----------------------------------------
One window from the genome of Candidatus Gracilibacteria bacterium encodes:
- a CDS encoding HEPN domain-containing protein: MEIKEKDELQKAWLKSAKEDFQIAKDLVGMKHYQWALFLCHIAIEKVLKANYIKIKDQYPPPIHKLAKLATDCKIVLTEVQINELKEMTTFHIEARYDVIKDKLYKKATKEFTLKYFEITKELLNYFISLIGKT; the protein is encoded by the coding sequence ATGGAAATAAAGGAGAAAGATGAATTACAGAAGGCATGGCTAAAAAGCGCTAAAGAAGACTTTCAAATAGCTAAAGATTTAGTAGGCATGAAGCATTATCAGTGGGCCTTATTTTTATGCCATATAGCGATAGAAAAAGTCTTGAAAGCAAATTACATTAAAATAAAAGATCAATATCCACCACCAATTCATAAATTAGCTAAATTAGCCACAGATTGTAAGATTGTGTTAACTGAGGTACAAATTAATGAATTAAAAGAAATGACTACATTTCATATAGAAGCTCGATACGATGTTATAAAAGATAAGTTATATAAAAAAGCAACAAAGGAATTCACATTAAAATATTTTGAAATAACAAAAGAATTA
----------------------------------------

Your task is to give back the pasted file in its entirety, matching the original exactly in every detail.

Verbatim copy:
One window from the genome of Candidatus Gracilibacteria bacterium encodes:
- a CDS encoding HEPN domain-containing protein: MEIKEKDELQKAWLKSAKEDFQIAKDLVGMKHYQWALFLCHIAIEKVLKANYIKIKDQYPPPIHKLAKLATDCKIVLTEVQINELKEMTTFHIEARYDVIKDKLYKKATKEFTLKYFEITKELLNYFISLIGKT; the protein is encoded by the coding sequence ATGGAAATAAAGGAGAAAGATGAATTACAGAAGGCATGGCTAAAAAGCGCTAAAGAAGACTTTCAAATAGCTAAAGATTTAGTAGGCATGAAGCATTATCAGTGGGCCTTATTTTTATGCCATATAGCGATAGAAAAAGTCTTGAAAGCAAATTACATTAAAATAAAAGATCAATATCCACCACCAATTCATAAATTAGCTAAATTAGCCACAGATTGTAAGATTGTGTTAACTGAGGTACAAATTAATGAATTAAAAGAAATGACTACATTTCATATAGAAGCTCGATACGATGTTATAAAAGATAAGTTATATAAAAAAGCAACAAAGGAATTCACATTAAAATATTTTGAAATAACAAAAGAATTA